Under the Sun: Myth and Realism in Western American Literature

Under the Sun: Myth and Realism in Western American Literature

Under the Sun: Myth and Realism in Western American Literature

Under the Sun: Myth and Realism in Western American Literature

Synopsis

"The scholarly standard of the contributions is uniformly high. Professor Meldrum has put forth a stimulating book on a central theme in Western literary studies."¿Western American Literature

Excerpt

Barbara Howard Meldrum, University of Idaho

. . . but the loveliest myth of all America was the far West . . . a lost impossible province . . . where men were not dwarfs and where adventure truly was. For a brief season, consider, the myth so generously begotten became fact. For a few years Odysseus Jed Smith and Siegfried Carson and the wingshod Fitzpatrick actually drew breath in this province of fable. Then suddenly it was all myth again. Wagons were moving down the trails, and nowhere remained any trace of the demigods who had passed this way.

--Bernard DeVoto

The myths and symbols with which I deal . . . [are] collective representations rather than the work of a single mind. I do not mean to raise the question whether such products of the imagination accurately reflect empirical fact. They exist on a different plane.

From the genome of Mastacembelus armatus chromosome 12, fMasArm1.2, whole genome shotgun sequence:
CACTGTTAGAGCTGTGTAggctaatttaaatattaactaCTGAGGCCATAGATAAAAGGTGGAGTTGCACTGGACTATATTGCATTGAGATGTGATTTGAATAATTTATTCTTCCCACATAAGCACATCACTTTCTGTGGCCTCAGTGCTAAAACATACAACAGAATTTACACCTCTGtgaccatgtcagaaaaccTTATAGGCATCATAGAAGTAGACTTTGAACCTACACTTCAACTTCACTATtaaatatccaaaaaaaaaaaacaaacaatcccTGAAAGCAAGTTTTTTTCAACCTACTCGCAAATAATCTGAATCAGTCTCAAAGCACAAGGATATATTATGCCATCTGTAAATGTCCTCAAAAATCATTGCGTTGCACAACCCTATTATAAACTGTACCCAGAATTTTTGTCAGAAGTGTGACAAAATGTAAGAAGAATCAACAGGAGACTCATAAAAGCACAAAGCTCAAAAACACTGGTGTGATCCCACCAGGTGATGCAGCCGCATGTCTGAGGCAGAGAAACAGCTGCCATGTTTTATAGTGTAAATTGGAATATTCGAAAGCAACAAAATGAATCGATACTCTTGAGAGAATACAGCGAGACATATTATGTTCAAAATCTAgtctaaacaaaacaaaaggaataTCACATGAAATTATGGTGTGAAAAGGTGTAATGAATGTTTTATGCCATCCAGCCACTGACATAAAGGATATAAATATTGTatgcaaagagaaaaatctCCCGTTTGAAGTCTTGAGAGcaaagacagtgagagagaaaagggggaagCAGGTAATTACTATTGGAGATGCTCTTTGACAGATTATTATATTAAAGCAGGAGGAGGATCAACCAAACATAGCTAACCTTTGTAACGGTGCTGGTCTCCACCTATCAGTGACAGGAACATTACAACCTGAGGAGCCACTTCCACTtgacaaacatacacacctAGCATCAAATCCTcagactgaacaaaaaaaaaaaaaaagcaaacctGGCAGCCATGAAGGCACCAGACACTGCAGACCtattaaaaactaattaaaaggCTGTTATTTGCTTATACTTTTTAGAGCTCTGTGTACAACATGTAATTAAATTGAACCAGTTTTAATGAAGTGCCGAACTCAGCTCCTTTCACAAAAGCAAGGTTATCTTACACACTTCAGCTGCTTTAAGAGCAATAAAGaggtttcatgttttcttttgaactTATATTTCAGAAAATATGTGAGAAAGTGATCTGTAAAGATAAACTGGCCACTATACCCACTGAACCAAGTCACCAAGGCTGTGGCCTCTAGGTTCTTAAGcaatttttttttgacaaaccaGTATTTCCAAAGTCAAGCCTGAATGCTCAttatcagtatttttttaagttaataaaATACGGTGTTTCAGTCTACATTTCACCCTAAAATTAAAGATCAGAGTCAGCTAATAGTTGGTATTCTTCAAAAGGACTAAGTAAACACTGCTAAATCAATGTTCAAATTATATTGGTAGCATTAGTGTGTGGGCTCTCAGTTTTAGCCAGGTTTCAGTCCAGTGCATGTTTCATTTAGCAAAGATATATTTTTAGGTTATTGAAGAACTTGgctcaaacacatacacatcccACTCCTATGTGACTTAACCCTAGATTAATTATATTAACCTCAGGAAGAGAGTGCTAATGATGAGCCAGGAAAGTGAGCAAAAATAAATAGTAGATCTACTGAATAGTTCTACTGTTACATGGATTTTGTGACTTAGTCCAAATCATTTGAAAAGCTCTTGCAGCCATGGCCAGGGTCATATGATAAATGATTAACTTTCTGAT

--Henry Nash Smith

If there is one topic which has consistently attracted the attention of critics working with western American literature, it is the role of myth and realism. Important in any literary studies, myth and realism have special relevance to western literature because the realistic status of the myth is so persistently and provocatively before us. Was the myth once real, but now enveloped in history, as DeVoto asserts? Or did "the myth" never exist in fact, but rather emerge from popular fantasies fed partially by seemingly corroborative facts and primarily by the demands of an eastern audience? Does it matter whether or not myth "accurately reflects empirical fact"? Is a writer who works with western subjects hindered or aided by considerations of authenticity? Can myth emerge from a realistic . . .

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